Nevada’s future is at stake

Stakeholder group is simply meant to give cover for raising taxes

By Geoffrey Lawrence
  • Monday, November 23, 2009

In their un-ending war against the citizens of this state, autocratic lawmakers have concocted a devious new plan for extracting even more wealth from private families and individuals. 

Even now — out of session and amid dire economic recession — lawmakers are plotting to pass the most onerous tax increase in history.

Just months ago, state lawmakers shattered the record for single-session tax increases, increasing the overall burden on Silver State residents by more than 19 percent. This came only six years after setting the previous record. Since then, private citizens have floundered while our protected government class has continued to flourish. In the Las Vegas Valley, unemployment has topped 13 percent. Property values and personal income continue to fall. Yet, lawmakers approved an increase in state spending.

Now, only six months later, they are maneuvering to dwarf 2009's tax increases in 2011.  The legislative Interim Finance Committee has explicitly directed Moody's Analytics to "review proposals for broad-based business taxes which are fair and equitable" in the hired firm's study of the state tax structure.

Yet the IFC's tax study is about much more than merely a new corporate income or gross-receipts tax. It's also intended to give cover for unprecedented expansion in the size and power of government. The IFC instructed Moody's not simply to consider how to reduce revenue volatility so that state government can continue its current operations. Moody's must consider how to fund a bevy of new spending programs to be proposed by a "stakeholder" group convened by the IFC.

The Nevada Vision Stakeholders Group, as it is called, is nothing more than a collection of special-interest groups — primarily, public employees and union representatives. The NVSG's ostensible purpose is to develop "quality of life" targets for residents of Nevada over the next five, 10 and 20 years, plus ways to achieve those targets. 

This centrally planned, quality-of-life ploy ignores the fact that private individuals choose everyday what will constitute their quality of life through voluntary exchanges in the marketplace. The top-down "vision" to be imposed on everyone in Nevada by the NVSG and this current gaggle of politicians will deprive individuals of the freedom to make choices on their own. Instead, all individuals are to be forced into the lifestyles conceived for them by this amazingly arrogant would-be elite.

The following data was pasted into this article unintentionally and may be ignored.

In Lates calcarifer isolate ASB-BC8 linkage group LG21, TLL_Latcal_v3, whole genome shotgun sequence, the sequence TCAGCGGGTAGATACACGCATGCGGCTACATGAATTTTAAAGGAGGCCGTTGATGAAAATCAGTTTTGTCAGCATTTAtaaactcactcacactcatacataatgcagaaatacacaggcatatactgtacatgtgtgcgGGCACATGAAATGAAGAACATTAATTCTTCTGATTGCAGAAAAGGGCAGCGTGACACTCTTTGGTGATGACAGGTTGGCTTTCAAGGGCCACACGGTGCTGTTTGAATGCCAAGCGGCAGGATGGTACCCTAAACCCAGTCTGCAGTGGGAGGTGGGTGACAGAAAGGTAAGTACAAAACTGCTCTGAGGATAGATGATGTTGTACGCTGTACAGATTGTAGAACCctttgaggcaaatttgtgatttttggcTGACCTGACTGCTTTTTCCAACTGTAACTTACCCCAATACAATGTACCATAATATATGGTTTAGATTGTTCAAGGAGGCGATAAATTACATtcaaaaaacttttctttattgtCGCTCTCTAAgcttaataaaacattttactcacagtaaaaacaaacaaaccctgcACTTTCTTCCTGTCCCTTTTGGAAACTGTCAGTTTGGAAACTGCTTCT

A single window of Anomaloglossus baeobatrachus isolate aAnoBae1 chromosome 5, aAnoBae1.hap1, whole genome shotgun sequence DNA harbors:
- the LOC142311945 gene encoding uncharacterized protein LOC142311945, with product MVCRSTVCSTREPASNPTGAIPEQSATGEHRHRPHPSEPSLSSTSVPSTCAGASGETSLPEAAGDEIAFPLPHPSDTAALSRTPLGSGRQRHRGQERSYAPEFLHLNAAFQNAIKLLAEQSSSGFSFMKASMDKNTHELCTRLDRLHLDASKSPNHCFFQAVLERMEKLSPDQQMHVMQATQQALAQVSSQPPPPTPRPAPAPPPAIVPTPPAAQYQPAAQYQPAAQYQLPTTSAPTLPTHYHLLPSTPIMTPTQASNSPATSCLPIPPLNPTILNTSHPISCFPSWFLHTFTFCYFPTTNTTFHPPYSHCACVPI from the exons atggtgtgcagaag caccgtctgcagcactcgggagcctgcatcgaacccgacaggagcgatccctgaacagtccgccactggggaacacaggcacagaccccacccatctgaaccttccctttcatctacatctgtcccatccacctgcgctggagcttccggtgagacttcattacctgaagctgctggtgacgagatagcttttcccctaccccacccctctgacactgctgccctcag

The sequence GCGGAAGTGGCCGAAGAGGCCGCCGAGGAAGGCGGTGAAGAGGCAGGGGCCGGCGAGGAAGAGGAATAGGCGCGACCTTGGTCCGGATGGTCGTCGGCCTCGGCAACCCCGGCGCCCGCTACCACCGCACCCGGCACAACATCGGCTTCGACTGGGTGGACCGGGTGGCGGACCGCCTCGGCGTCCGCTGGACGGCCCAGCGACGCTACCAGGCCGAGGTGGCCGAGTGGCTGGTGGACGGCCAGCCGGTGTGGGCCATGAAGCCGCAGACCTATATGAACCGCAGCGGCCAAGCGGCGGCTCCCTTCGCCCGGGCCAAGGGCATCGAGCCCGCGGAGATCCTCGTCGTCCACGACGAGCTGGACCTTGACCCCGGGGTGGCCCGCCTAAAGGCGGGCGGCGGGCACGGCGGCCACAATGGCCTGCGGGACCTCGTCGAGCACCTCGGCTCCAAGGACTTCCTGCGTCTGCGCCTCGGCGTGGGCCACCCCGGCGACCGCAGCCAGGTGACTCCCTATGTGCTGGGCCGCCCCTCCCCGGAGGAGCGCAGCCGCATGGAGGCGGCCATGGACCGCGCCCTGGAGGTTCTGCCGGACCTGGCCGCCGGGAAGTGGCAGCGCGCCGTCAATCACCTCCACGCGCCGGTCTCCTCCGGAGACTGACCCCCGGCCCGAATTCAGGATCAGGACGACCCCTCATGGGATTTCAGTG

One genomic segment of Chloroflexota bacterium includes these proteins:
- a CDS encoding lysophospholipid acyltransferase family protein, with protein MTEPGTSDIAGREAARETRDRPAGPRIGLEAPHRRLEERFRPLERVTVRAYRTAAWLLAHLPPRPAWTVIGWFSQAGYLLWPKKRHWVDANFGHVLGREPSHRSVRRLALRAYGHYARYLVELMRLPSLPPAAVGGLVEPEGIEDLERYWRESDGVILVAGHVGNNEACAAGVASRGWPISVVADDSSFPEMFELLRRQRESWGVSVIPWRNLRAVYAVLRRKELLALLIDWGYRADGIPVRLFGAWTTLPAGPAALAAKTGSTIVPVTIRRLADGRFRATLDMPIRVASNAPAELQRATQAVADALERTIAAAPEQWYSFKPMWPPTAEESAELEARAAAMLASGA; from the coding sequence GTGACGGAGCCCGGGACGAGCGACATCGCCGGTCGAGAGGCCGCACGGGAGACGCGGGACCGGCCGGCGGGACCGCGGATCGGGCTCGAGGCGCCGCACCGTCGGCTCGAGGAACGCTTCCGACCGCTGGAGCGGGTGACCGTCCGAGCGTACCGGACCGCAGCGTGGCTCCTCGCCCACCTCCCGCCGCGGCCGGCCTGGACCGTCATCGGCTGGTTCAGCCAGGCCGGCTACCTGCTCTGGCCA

Yet, lawmakers on the IFC have demonstrated little imagination as to how their autocratic quality-of-life goals might be achieved. They sought only to draw members to the NVSG from the five major areas of government spending — indicating a belief that only the 5 percent of the state making up the public sector should determine the quality of life for the rest of us. Clearly, this huge thumb on the scale is to ensure that — between lawmakers and their unelected water-carriers on the NVSG — a consensus will reign that desired quality-of-life improvements can only be achieved through increased government spending and, as a result, much higher taxes.

The IFC confirmed that suspicion this week when it selected 19 candidates to the NVSG.  The majority of those selected were predictably drawn from public-sector unions and other rent-seeking recipients of state funds. Three represent the mining and gaming industries, as lawmakers have doubtlessly recognized that, to ensure the NVSG's proposals aren't derailed, those industries will have to buy into the process.

The results of this process will be painfully predictable. Tax-dollar recipients will vote to take more wealth away from struggling private families in order to enrich themselves.  Mining and gaming representatives will go along with the proposals as long as they aren't the ones to bear the additional burden.

Who will lose? The 95 percent of Nevadans who won't be represented at the table. No taxpayer advocate was selected to the NVSG. No small-business advocate was selected.  Considering that one of the explicit purposes of this endeavor is to generate support for a new broad-based business tax, these oversights should come as no surprise.

Lawmakers are looking to use the NVSG as political cover in Carson City in 2011 when they drive for unprecedented expansion of government. They will claim to have achieved broad consensus among all the relevant interests. Don't be fooled. It is a lie. The interests of most Nevadans will not be considered by the NVSG.

All that will be considered is how much more you can be soaked.

Geoffrey Lawrence is a fiscal policy analyst at the Nevada Policy Research Institute.

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